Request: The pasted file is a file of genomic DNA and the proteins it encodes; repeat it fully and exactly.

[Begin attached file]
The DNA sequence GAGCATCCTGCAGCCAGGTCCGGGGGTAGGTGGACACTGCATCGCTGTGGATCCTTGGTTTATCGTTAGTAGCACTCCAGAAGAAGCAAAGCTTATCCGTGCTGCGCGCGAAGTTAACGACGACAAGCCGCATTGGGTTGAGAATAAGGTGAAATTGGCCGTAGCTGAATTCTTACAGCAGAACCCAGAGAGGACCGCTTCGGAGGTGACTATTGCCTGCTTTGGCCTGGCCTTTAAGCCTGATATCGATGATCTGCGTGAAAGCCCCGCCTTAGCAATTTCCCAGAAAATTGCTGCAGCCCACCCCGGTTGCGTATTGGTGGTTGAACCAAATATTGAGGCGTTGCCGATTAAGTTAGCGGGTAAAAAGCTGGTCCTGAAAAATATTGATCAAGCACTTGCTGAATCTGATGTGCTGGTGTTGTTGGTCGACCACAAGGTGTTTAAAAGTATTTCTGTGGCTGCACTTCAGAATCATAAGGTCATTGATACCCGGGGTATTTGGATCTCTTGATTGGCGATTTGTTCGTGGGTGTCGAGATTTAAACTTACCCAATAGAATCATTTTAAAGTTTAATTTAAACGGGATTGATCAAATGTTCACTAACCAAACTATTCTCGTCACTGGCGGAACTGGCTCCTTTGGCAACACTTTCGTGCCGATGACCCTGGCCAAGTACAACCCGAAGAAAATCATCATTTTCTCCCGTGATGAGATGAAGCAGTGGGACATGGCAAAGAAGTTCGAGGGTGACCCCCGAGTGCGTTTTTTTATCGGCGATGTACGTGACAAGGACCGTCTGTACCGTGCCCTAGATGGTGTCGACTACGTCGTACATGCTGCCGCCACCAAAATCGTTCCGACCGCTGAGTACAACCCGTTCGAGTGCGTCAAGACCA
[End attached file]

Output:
The DNA sequence GAGCATCCTGCAGCCAGGTCCGGGGGTAGGTGGACACTGCATCGCTGTGGATCCTTGGTTTATCGTTAGTAGCACTCCAGAAGAAGCAAAGCTTATCCGTGCTGCGCGCGAAGTTAACGACGACAAGCCGCATTGGGTTGAGAATAAGGTGAAATTGGCCGTAGCTGAATTCTTACAGCAGAACCCAGAGAGGACCGCTTCGGAGGTGACTATTGCCTGCTTTGGCCTGGCCTTTAAGCCTGATATCGATGATCTGCGTGAAAGCCCCGCCTTAGCAATTTCCCAGAAAATTGCTGCAGCCCACCCCGGTTGCGTATTGGTGGTTGAACCAAATATTGAGGCGTTGCCGATTAAGTTAGCGGGTAAAAAGCTGGTCCTGAAAAATATTGATCAAGCACTTGCTGAATCTGATGTGCTGGTGTTGTTGGTCGACCACAAGGTGTTTAAAAGTATTTCTGTGGCTGCACTTCAGAATCATAAGGTCATTGATACCCGGGGTATTTGGATCTCTTGATTGGCGATTTGTTCGTGGGTGTCGAGATTTAAACTTACCCAATAGAATCATTTTAAAGTTTAATTTAAACGGGATTGATCAAATGTTCACTAACCAAACTATTCTCGTCACTGGCGGAACTGGCTCCTTTGGCAACACTTTCGTGCCGATGACCCTGGCCAAGTACAACCCGAAGAAAATCATCATTTTCTCCCGTGATGAGATGAAGCAGTGGGACATGGCAAAGAAGTTCGAGGGTGACCCCCGAGTGCGTTTTTTTATCGGCGATGTACGTGACAAGGACCGTCTGTACCGTGCCCTAGATGGTGTCGACTACGTCGTACATGCTGCCGCCACCAAAATCGTTCCGACCGCTGAGTACAACCCGTTCGAGTGCGTCAAGACCA